Anthony P. Glascock Pages 29 - 39 ( 11 )
The 16 year process of moving an idea for a behavioral monitoring system developed within a university setting to a commercialized product funded by venture capital is discussed and a series of lessons learned during the process is highlighted. The article emphasizes the complexity inherent in technology transfer by describing, in detail, the route followed during the 16 years of development and commercialization which passed through five distinct stages: 1) the product idea; 2) development within the university; 3) moving development outside the university; 3) partnering with a large corporation; 4) venture capital; and 5) selling to General Electric. Insight is gained on the challenges of working in each of these different entities because of the use of ethnographic research methods during which the events that occurred at each stage were recorded in detail. Additionally, since the product being developed was protected by a series of patents it had a value which allowed access to the inner workings of each of the stages that is usually denied to researchers. Even though the technology transfer was ultimately successful, the overall message is cautionary; it is harder to commercialize than it appears. Although each technology transfer is different, a series of lessons are presented and discussed: don’t quit your day job; be nimble, flexible and agile; explore every avenue; expect failure; don’t go into commercialization to get rich; it takes more money than you think to be successful; and believe in your idea.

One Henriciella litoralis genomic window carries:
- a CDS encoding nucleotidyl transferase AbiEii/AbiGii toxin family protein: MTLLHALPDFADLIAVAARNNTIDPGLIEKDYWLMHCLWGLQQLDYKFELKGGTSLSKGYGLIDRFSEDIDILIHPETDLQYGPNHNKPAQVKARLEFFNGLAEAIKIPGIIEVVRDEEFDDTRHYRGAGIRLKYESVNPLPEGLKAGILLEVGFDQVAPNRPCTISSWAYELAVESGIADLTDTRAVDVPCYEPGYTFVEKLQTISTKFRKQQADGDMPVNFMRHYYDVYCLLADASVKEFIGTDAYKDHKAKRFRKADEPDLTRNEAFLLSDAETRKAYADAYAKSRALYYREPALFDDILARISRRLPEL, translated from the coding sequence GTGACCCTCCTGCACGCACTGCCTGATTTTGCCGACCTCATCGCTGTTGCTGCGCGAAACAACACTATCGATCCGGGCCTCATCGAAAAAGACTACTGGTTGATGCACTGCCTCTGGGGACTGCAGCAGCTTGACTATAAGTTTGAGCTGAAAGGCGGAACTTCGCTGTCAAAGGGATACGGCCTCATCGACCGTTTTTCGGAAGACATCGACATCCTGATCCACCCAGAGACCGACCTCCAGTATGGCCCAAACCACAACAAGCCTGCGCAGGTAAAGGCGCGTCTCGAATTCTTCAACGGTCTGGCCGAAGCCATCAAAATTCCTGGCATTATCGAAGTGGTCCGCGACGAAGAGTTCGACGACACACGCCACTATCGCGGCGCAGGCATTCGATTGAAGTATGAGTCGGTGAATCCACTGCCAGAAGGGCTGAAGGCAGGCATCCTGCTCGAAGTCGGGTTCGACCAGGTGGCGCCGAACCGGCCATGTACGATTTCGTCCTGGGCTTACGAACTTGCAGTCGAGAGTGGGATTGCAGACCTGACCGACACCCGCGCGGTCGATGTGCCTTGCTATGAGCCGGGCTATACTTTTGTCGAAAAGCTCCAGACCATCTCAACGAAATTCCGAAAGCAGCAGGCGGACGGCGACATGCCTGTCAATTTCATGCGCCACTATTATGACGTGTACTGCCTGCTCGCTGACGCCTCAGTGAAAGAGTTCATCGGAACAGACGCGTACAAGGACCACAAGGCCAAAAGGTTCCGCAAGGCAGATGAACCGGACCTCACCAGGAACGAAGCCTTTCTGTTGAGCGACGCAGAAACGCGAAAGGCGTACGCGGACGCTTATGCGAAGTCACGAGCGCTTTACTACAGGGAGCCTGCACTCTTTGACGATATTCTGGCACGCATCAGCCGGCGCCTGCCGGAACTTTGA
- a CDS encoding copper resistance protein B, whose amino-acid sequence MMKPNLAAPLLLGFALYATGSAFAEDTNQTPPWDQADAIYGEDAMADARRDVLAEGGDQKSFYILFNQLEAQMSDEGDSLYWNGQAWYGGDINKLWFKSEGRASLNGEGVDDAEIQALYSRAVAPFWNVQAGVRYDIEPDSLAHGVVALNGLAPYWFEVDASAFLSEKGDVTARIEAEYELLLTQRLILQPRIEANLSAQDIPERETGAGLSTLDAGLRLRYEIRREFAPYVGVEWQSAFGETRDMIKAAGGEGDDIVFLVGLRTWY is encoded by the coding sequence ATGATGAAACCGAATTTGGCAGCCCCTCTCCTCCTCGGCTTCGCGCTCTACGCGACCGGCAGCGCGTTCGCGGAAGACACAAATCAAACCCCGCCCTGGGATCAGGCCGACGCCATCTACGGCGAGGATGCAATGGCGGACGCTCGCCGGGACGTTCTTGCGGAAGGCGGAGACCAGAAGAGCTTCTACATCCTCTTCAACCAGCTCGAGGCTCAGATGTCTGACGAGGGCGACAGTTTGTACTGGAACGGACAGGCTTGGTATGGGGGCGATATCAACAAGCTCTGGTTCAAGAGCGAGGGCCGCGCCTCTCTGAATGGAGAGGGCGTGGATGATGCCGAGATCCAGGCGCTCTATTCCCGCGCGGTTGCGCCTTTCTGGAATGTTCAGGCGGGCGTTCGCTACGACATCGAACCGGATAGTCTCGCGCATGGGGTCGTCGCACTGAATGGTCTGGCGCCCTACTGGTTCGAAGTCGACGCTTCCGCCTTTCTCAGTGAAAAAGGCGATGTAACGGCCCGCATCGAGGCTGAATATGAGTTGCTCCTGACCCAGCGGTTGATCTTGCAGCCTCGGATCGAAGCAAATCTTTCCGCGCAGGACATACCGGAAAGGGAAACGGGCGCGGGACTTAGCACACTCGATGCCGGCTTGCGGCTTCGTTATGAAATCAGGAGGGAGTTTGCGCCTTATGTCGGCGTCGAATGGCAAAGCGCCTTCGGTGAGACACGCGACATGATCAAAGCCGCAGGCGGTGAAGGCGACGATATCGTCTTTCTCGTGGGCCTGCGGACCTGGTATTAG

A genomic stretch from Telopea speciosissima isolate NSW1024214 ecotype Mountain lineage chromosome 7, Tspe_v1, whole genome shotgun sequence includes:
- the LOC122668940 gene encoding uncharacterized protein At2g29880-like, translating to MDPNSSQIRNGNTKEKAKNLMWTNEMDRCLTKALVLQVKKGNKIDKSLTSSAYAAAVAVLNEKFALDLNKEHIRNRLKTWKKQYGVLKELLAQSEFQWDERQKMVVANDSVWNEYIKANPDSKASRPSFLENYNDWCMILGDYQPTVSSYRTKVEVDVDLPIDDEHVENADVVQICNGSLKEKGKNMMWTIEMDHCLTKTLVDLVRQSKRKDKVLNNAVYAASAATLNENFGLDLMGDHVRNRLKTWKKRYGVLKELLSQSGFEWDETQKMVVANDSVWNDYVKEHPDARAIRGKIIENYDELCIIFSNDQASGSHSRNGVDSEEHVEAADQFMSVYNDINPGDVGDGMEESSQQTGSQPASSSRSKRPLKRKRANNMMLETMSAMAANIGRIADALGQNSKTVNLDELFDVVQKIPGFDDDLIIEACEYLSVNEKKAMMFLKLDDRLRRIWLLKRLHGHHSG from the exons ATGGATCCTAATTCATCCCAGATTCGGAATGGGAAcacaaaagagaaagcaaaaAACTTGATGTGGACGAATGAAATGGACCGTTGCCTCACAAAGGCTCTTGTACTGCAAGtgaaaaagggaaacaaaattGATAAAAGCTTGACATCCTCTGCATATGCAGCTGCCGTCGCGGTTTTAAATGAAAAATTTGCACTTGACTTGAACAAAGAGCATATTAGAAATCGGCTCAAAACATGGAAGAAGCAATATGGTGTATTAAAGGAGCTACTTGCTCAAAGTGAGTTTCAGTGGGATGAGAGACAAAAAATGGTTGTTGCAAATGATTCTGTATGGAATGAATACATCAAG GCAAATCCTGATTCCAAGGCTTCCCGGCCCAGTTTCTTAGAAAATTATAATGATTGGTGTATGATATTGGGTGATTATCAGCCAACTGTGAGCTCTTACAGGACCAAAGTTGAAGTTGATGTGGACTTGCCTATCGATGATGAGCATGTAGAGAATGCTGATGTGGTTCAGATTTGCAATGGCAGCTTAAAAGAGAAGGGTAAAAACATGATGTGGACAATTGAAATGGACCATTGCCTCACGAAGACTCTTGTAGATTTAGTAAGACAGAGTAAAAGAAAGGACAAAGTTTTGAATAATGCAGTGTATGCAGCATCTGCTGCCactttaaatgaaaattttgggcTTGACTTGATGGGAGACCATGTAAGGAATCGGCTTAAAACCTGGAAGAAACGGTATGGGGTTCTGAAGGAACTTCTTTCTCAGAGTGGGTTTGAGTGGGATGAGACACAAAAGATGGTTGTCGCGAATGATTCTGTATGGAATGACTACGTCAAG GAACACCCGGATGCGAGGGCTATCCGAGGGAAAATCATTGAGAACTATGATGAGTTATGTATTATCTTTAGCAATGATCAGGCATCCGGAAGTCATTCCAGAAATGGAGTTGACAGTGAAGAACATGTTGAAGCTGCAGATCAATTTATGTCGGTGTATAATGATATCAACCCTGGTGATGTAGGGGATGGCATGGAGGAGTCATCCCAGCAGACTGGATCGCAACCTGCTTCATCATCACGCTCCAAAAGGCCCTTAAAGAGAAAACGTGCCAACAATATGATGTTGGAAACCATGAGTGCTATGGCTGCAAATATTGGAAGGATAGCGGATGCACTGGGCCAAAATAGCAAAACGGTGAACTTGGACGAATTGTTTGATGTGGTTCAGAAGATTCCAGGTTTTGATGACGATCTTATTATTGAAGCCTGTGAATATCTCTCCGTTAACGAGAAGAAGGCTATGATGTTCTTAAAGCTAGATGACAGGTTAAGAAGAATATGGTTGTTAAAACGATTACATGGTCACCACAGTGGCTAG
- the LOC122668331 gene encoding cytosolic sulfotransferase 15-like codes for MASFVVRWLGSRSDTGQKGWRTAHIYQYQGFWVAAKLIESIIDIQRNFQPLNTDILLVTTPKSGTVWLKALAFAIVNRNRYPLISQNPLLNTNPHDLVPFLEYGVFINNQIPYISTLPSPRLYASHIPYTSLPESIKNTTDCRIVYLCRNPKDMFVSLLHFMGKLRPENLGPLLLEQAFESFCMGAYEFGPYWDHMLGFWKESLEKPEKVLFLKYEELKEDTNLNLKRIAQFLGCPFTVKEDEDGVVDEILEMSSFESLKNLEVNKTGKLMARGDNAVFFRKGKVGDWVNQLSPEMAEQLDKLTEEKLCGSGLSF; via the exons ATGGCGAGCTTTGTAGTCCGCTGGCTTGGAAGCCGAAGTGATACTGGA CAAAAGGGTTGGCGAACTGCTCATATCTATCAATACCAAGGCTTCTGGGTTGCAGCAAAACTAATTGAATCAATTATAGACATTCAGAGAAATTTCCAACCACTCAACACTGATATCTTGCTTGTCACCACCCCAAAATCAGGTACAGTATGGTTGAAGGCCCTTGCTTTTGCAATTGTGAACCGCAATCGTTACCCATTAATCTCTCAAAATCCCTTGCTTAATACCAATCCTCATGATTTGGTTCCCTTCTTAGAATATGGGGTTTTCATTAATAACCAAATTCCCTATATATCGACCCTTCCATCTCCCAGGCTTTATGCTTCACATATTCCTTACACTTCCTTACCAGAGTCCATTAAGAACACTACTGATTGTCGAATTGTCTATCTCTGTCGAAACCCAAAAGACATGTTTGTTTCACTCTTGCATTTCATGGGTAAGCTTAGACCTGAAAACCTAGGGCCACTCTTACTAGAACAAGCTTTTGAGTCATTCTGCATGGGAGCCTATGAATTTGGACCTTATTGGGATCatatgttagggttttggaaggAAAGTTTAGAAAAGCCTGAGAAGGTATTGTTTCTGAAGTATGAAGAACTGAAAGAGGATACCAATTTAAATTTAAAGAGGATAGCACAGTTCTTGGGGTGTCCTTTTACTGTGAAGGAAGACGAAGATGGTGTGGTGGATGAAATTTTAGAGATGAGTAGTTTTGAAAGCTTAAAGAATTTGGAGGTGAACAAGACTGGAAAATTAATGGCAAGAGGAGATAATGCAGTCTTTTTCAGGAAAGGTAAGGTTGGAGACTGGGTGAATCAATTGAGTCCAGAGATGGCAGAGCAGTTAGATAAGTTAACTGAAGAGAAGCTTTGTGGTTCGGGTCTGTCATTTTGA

Commercialization, digital technology, lessons, venture capital.
Drexel University, Philadelphia, PA 19104, USA.